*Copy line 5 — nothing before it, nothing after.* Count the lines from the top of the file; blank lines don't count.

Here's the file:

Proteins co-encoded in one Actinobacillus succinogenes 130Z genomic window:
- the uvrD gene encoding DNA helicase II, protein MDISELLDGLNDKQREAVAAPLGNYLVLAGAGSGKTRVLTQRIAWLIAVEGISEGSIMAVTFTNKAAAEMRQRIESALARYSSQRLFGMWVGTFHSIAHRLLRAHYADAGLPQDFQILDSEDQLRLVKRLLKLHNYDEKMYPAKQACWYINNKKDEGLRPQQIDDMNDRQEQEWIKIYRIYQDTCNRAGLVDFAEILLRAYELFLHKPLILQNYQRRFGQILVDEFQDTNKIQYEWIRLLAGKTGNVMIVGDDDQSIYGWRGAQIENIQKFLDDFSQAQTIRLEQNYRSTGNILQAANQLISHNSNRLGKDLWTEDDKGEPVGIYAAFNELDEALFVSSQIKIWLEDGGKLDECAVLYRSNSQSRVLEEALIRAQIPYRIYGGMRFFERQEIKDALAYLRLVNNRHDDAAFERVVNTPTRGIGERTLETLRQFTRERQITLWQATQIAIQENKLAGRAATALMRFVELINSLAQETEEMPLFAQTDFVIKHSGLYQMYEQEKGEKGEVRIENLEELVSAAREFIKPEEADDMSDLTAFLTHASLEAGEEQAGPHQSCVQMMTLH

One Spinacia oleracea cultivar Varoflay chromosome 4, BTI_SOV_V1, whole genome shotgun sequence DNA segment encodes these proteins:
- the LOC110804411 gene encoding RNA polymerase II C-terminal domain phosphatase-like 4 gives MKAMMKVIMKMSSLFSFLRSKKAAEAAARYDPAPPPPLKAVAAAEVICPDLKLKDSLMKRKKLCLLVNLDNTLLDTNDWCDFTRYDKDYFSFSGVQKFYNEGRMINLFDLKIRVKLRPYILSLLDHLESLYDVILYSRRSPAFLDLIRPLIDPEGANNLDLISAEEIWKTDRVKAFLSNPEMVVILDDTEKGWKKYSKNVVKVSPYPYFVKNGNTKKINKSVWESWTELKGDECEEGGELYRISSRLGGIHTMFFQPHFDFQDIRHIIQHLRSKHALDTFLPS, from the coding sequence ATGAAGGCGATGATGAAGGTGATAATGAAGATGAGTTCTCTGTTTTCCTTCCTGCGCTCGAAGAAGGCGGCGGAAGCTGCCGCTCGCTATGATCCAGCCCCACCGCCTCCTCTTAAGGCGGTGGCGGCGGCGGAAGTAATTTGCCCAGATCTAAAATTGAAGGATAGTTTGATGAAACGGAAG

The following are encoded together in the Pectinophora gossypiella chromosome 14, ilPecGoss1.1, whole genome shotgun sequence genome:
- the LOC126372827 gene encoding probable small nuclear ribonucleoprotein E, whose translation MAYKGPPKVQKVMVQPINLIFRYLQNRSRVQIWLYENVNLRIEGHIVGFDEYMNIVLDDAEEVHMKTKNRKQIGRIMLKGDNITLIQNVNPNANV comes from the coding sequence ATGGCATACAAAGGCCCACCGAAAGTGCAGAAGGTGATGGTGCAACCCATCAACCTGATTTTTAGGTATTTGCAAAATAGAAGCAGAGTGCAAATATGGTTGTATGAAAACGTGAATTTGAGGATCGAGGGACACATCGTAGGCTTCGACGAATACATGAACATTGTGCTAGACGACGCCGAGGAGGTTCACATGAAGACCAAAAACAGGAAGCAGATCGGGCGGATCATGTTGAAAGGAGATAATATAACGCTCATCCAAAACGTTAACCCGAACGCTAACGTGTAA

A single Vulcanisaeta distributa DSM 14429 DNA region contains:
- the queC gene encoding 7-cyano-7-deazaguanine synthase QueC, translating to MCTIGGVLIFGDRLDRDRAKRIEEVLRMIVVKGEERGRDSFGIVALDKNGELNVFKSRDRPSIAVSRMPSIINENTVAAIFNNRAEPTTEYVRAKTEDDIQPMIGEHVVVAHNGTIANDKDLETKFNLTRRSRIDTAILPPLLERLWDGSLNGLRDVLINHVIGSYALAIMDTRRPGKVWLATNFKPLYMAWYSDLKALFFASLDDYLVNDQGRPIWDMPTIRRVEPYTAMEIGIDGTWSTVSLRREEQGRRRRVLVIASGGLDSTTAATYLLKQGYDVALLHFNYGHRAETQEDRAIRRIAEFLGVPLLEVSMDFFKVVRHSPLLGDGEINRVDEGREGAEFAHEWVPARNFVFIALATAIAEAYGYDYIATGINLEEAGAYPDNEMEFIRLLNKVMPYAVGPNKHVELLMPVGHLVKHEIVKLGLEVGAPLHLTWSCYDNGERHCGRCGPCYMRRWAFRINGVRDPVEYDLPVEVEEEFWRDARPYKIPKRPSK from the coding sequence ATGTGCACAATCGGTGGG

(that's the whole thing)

The following are encoded together in the Pectinophora gossypiella chromosome 14, ilPecGoss1.1, whole genome shotgun sequence genome: